72% of Antitrust Lawyers Not Impressed By Case Against Google
It is not exactly the application of the consumer welfare standard, nor a scientific survey, but nonetheless an interesting poll at the American Bar Association Antitrust & Intellectual Property Conference before and after presentations from lawyers representing each side. The results?
While this is an admittedly small sample size and may not be representative of antitrust lawyers on a more widespread basis, a poll taken at an American Bar Association event at Stanford University reveals that nearly 3/4 of the antitrust lawyers present didn’t feel that Google was hurting competition. The event was a debate and polling before the debate had attendees of the debate set at 61% not feeling that Google has hurt competition. Those on the other side of the debate? Before it got underway 19% felt that Google was hurting competition and that number lowered slightly to 17% following the exchange.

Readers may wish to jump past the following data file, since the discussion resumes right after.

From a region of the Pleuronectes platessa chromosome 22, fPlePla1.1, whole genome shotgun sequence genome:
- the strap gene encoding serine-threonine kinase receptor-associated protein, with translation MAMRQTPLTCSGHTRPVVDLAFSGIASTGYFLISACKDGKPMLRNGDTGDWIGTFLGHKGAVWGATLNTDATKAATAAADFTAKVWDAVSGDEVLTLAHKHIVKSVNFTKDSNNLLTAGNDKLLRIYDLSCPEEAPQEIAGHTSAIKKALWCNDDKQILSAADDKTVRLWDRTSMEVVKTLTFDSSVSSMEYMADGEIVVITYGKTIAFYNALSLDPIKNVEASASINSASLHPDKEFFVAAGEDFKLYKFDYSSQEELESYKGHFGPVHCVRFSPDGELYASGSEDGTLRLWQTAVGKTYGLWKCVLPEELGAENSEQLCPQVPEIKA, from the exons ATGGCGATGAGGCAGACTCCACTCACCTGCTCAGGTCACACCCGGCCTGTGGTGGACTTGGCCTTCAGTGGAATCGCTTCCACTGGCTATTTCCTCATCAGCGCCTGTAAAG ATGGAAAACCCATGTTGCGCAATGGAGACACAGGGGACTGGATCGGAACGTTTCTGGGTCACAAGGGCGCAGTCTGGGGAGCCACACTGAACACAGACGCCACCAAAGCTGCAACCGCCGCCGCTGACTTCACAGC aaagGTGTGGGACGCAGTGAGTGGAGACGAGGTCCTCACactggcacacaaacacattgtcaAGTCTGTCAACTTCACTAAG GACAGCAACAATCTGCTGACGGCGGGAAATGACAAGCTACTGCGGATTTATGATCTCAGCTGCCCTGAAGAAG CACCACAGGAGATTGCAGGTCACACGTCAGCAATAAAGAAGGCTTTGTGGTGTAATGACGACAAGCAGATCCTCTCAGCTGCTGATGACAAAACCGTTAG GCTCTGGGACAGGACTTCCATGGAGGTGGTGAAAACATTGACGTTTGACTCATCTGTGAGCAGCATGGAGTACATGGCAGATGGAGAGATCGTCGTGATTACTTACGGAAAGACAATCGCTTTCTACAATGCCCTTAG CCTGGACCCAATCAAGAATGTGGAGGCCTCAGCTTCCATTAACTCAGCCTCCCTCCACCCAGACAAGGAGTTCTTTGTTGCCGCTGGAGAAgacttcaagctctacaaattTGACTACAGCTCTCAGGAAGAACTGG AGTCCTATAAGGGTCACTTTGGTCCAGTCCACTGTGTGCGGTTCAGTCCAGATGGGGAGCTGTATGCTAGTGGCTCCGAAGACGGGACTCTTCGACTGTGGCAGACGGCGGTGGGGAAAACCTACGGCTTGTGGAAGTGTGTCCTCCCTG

Interesting results for a group of antitrust lawyers hearing out some version of the arguments likely to be made in from of the antitrust lawyers at the Federal Trade Commission.
UPDATE: Here is Manne & Wright (2011) on the case against the case against Google in the Harvard Journal of Law & Public Policy.
Filed under: antitrust, federal trade commission, google